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Boyhood

Richard Linklater's drama about a young boy growing into manhood is also a film about the fleeting nature of existence.

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Ballad of Narayama

"The Ballad of Narayama" is a Japanese film of great beauty and elegant artifice, telling a story of startling cruelty. What a space it opens…

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Monsieur Hire

Patrice Leconte's "Monsieur Hire" is a tragedy about loneliness and erotomania, told about two solitary people who have nothing else in common. It involves a…

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* This filmography is not intended to be a comprehensive list of this artist’s work. Instead it reflects the films this person has been involved with that have been reviewed on this site.

Stepin Fetchit to Denzel Washington (Part I)

View image Denzel Washington in "American Gangster" (2007).

Richard Corliss at Time presents his choices for "The 25 Most Important Films on Race. "The films span nine decades, and reveal a legacy that was tragic before it was triumphant." More about the list after the jump, but the following passage from RC's intro struck a chord with me: We need to examine the history of blacks in film to appreciate their deep roots. [Sidney] Poitier, [Will] Smith and Denzel Washington, all radiating a manly cine-magnetism, are the sons of Paul Robeson, who was the first great black movie star — or would have been, if Hollywood and America hadn't been steeped in racism. Richard Pryor and Eddie Murphy, the top comedy stars of the 80s, have a strange, subversive ancestor in Stepin Fetchit, America's first black millionaire actor.Both Corliss and Odie Henderson (aka Odienator) take personal approaches to examining black film history, and so far (Odie is on his 11th consecutive day of a month-long "Black History Mumf" series) they haven't even overlapped much. Odienator has written, analytically and often nostalgically, about the Hudlin Bros.' Kid 'n' Play comedy "House Party" (1990), "football players-turned-actors, "Schoolhouse Rock," actress Diana Sands," Eddie Murphy's "Coming to America" (1988), Joseph Mankiewicz's "No Way Out," (1950) with Sidney Poitier and Richard Widmark, the opening credits of Spike Lee's "Crooklyn" (1994), "Sparkle" (1976), "The Jeffersons" and "Good Times" and the one with my favorite headline: One Drop of Black Cinema: Joel Schumacher. That's just the beginning.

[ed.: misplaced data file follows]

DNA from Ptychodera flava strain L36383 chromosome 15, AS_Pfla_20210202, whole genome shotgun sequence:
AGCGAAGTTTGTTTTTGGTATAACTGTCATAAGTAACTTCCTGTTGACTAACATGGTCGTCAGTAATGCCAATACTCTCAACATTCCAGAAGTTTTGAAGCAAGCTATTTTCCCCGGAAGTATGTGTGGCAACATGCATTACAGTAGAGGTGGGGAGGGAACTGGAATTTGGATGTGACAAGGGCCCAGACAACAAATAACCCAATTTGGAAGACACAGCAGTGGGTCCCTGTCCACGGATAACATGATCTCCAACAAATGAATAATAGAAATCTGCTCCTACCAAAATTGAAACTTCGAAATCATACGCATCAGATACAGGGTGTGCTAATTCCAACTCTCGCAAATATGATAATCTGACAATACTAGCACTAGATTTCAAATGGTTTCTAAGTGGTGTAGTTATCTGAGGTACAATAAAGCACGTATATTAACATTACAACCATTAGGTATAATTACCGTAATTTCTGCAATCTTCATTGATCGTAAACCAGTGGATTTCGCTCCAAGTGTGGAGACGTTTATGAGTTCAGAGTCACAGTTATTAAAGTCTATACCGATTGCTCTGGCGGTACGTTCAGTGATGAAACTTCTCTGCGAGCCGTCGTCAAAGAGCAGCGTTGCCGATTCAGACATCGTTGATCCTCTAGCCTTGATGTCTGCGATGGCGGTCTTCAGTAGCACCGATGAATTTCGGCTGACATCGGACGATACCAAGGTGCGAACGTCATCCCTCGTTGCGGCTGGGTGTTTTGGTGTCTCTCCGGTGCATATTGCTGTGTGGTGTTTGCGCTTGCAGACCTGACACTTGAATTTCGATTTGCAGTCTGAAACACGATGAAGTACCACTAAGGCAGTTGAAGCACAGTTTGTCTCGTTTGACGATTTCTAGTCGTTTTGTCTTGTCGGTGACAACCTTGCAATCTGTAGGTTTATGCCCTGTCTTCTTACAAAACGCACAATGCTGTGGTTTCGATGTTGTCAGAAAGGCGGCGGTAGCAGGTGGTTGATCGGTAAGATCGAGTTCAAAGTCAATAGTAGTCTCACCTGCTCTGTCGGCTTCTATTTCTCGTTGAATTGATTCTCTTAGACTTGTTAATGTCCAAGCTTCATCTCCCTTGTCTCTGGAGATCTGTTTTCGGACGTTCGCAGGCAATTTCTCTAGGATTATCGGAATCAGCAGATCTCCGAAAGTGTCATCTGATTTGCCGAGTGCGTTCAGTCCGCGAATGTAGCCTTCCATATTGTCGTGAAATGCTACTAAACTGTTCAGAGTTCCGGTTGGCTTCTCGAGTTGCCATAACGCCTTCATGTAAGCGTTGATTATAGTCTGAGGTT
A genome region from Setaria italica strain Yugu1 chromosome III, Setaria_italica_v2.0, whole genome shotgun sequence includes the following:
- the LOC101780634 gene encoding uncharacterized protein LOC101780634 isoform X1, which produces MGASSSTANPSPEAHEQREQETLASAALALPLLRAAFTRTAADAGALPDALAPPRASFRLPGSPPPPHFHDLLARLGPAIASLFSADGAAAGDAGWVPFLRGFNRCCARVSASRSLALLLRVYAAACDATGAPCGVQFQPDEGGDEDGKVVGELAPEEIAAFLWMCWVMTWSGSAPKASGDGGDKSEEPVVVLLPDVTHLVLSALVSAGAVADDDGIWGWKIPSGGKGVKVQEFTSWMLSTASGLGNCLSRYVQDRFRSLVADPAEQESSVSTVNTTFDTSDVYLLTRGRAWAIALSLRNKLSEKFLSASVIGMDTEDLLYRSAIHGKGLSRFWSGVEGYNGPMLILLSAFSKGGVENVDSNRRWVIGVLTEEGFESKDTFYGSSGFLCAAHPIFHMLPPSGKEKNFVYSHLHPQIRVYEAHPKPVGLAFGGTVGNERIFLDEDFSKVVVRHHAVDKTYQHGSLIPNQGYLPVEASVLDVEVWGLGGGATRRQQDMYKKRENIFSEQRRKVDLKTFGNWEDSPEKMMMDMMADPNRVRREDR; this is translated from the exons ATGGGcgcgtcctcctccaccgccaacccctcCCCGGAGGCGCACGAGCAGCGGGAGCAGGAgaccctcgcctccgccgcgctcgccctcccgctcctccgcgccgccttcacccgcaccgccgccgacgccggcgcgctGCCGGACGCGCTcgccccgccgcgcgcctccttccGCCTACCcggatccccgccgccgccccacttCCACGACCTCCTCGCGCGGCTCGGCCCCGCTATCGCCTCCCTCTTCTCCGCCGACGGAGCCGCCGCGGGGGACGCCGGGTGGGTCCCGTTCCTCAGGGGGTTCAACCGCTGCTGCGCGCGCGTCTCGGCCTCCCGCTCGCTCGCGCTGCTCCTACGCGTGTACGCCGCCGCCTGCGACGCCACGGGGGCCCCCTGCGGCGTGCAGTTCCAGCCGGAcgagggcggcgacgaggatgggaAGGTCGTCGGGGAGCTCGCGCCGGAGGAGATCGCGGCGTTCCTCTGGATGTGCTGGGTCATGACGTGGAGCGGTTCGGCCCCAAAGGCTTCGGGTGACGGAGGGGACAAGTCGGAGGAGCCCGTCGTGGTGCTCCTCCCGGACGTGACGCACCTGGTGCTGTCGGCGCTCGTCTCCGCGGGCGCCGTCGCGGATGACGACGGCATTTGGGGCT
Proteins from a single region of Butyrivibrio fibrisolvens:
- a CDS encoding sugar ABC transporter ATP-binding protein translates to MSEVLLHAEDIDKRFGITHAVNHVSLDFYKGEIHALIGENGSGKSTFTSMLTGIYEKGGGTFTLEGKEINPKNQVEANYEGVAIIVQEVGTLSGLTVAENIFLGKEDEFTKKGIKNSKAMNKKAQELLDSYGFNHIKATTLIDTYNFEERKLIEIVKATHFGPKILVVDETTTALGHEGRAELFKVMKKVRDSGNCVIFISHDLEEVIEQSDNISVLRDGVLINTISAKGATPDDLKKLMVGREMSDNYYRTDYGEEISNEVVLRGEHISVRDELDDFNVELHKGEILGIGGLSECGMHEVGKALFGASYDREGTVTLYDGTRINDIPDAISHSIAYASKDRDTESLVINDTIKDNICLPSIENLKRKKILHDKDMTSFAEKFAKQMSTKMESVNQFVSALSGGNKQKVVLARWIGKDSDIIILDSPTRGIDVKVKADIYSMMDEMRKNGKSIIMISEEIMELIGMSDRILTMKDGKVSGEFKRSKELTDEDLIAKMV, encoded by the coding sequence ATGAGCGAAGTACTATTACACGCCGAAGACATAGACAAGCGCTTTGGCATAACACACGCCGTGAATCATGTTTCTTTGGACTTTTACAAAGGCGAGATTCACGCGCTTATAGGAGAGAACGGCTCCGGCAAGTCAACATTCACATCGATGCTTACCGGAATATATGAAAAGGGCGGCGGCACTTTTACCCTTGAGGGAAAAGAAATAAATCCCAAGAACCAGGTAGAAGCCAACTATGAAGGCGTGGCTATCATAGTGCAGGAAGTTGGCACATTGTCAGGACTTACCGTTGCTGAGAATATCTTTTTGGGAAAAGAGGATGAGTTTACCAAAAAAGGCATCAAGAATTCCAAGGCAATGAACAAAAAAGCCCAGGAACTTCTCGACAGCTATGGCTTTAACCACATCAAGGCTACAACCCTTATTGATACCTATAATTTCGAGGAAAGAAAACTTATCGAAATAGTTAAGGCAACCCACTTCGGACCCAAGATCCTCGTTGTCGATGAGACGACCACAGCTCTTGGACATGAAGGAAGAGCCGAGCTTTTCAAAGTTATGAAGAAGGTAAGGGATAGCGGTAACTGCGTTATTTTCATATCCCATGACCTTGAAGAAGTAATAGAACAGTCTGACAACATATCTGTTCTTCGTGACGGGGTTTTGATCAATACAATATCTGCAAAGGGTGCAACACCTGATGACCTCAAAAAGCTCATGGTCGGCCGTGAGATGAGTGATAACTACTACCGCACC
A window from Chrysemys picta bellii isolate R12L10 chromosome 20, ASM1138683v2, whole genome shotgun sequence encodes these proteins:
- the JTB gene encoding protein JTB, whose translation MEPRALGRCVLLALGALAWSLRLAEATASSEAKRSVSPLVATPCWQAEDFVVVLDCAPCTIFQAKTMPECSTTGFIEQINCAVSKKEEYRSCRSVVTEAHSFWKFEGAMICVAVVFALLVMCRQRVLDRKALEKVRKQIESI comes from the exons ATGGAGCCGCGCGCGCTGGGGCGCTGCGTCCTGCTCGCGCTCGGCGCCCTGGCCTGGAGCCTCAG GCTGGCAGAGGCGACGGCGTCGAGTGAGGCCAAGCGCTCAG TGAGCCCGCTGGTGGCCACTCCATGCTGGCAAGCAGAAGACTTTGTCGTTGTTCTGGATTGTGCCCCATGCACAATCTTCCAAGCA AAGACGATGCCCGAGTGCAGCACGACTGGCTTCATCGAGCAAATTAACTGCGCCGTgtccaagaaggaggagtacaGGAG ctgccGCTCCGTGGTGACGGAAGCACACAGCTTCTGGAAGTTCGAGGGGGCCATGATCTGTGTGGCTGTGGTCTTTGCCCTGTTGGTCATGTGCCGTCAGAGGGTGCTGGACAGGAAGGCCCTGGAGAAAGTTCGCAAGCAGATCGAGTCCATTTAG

Odienator has been concentrating on films that aren't necessarily in the traditional African-American Canon, but neither he nor Corliss have (so far) written about certain titles some might consider the obvious or officially sanctioned landmarks/classics: "Showboat" (1936), "Cabin in the Sky" (1942), "Porgy and Bess" (1959), "A Raisin in the Sun" (1961), "Lilies of the Field" (1963), "Guess Who's Coming to Dinner" (1967), "Putney Swope" (1969), "Shaft" (1971), "Sounder" (1972), "The Autobiography of Miss Jane Pittman" (TV, 1974), "The Color Purple" (1985), "New Jack City" (1991), "Malcolm X" (1992), "Crash" (2005)...

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